Publication - Wednesday, August 8, 2018 

Explore World Wildlife Fund's Wild Classroom, a growing library of animal- and nature-related toolkits to help foster children's curiosity and inspire the next generation of scientists and conservationists.
Blazing Ahead: Rivalry That Built the Appalachian Trail, Aug 15
Event - Posted - Wednesday, August 8, 2018 

Jeffrey Ryan, a Maine-based author and photographer, will tell the story of how the Appalachian Trail was envisioned and built. At Maine State Library, Augusta, August 15, 6:30 pm. Sponsored by Kennebec Historical Society.
What Have Loons Told Us? Aug 15
Event - Posted - Wednesday, August 8, 2018 

After 35 Years of Maine Audubon’s Loon Count, and with the help of thousands of “citizen science” volunteers, we know that in many ways loons are doing better than ever. At Somes-Meynell Wildlife Sanctuary, Mt. Desert, August 15, 7 pm.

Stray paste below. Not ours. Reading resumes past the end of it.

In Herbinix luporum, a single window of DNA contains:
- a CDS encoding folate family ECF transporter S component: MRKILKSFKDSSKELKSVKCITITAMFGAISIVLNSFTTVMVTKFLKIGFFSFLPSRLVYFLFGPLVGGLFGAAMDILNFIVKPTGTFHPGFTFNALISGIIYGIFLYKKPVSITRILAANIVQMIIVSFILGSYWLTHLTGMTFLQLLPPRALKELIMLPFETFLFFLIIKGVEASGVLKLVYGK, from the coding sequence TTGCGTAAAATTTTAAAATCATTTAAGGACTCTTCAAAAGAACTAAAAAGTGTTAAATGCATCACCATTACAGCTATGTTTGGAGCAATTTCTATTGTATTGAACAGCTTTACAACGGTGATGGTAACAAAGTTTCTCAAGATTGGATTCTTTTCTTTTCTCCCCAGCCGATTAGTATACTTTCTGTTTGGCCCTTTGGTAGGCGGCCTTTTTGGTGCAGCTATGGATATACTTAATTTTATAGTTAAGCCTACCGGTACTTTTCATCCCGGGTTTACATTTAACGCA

Farming the Sea - Aquaculture in Maine's Future, Aug 15
Event - Posted - Wednesday, August 8, 2018 

Author and food authority Nancy Harmon Jenkins will talk about the future of aquaculture in Maine. At Island Institute, Rockland, August 15, 10:30 am.
Blazing Ahead, Aug 15
Event - Posted - Wednesday, August 8, 2018 

Jeffrey Ryan speaks about the rivalry that built the Appalachian Trail. At Maine State Library, Augusta, August 15, 6:30 pm. Sponsored by Kennebec Historical Society.
Landscape Design Lessons from Manhattan to Maine, Aug 15
Event - Posted - Wednesday, August 8, 2018